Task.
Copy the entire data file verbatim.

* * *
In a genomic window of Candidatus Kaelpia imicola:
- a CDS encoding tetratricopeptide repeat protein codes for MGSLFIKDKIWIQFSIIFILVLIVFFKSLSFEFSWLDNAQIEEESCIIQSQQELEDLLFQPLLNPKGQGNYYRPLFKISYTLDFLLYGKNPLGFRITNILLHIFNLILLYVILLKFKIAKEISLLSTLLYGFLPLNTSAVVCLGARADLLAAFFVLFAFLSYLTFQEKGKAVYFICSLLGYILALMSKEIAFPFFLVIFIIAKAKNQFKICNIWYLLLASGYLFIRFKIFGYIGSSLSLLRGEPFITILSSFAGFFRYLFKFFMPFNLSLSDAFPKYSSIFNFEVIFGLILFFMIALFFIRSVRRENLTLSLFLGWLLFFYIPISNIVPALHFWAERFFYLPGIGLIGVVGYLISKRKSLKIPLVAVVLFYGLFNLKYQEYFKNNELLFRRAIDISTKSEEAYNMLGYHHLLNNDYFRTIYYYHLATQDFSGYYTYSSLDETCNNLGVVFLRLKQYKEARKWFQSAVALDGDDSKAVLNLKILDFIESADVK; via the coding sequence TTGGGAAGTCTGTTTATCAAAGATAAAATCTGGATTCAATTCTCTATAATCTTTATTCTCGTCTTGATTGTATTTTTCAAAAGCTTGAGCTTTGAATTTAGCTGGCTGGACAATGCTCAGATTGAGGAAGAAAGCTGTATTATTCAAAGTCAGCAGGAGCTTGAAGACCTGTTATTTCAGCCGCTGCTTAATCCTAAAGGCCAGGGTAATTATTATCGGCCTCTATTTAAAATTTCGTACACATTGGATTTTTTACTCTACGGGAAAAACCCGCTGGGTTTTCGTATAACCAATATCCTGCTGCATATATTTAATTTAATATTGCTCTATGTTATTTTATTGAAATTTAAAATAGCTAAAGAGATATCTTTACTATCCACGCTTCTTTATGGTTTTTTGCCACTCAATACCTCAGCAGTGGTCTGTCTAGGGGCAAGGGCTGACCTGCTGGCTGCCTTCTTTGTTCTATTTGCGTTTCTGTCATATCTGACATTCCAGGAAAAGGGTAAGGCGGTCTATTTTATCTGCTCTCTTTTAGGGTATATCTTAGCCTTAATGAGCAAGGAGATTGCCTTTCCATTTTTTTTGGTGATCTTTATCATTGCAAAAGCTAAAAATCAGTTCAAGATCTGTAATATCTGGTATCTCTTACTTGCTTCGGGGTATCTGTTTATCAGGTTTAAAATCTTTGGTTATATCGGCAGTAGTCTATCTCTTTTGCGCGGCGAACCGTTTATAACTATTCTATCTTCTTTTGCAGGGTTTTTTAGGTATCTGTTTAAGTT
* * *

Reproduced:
In a genomic window of Candidatus Kaelpia imicola:
- a CDS encoding tetratricopeptide repeat protein codes for MGSLFIKDKIWIQFSIIFILVLIVFFKSLSFEFSWLDNAQIEEESCIIQSQQELEDLLFQPLLNPKGQGNYYRPLFKISYTLDFLLYGKNPLGFRITNILLHIFNLILLYVILLKFKIAKEISLLSTLLYGFLPLNTSAVVCLGARADLLAAFFVLFAFLSYLTFQEKGKAVYFICSLLGYILALMSKEIAFPFFLVIFIIAKAKNQFKICNIWYLLLASGYLFIRFKIFGYIGSSLSLLRGEPFITILSSFAGFFRYLFKFFMPFNLSLSDAFPKYSSIFNFEVIFGLILFFMIALFFIRSVRRENLTLSLFLGWLLFFYIPISNIVPALHFWAERFFYLPGIGLIGVVGYLISKRKSLKIPLVAVVLFYGLFNLKYQEYFKNNELLFRRAIDISTKSEEAYNMLGYHHLLNNDYFRTIYYYHLATQDFSGYYTYSSLDETCNNLGVVFLRLKQYKEARKWFQSAVALDGDDSKAVLNLKILDFIESADVK; via the coding sequence TTGGGAAGTCTGTTTATCAAAGATAAAATCTGGATTCAATTCTCTATAATCTTTATTCTCGTCTTGATTGTATTTTTCAAAAGCTTGAGCTTTGAATTTAGCTGGCTGGACAATGCTCAGATTGAGGAAGAAAGCTGTATTATTCAAAGTCAGCAGGAGCTTGAAGACCTGTTATTTCAGCCGCTGCTTAATCCTAAAGGCCAGGGTAATTATTATCGGCCTCTATTTAAAATTTCGTACACATTGGATTTTTTACTCTACGGGAAAAACCCGCTGGGTTTTCGTATAACCAATATCCTGCTGCATATATTTAATTTAATATTGCTCTATGTTATTTTATTGAAATTTAAAATAGCTAAAGAGATATCTTTACTATCCACGCTTCTTTATGGTTTTTTGCCACTCAATACCTCAGCAGTGGTCTGTCTAGGGGCAAGGGCTGACCTGCTGGCTGCCTTCTTTGTTCTATTTGCGTTTCTGTCATATCTGACATTCCAGGAAAAGGGTAAGGCGGTCTATTTTATCTGCTCTCTTTTAGGGTATATCTTAGCCTTAATGAGCAAGGAGATTGCCTTTCCATTTTTTTTGGTGATCTTTATCATTGCAAAAGCTAAAAATCAGTTCAAGATCTGTAATATCTGGTATCTCTTACTTGCTTCGGGGTATCTGTTTATCAGGTTTAAAATCTTTGGTTATATCGGCAGTAGTCTATCTCTTTTGCGCGGCGAACCGTTTATAACTATTCTATCTTCTTTTGCAGGGTTTTTTAGGTATCTGTTTAAGTT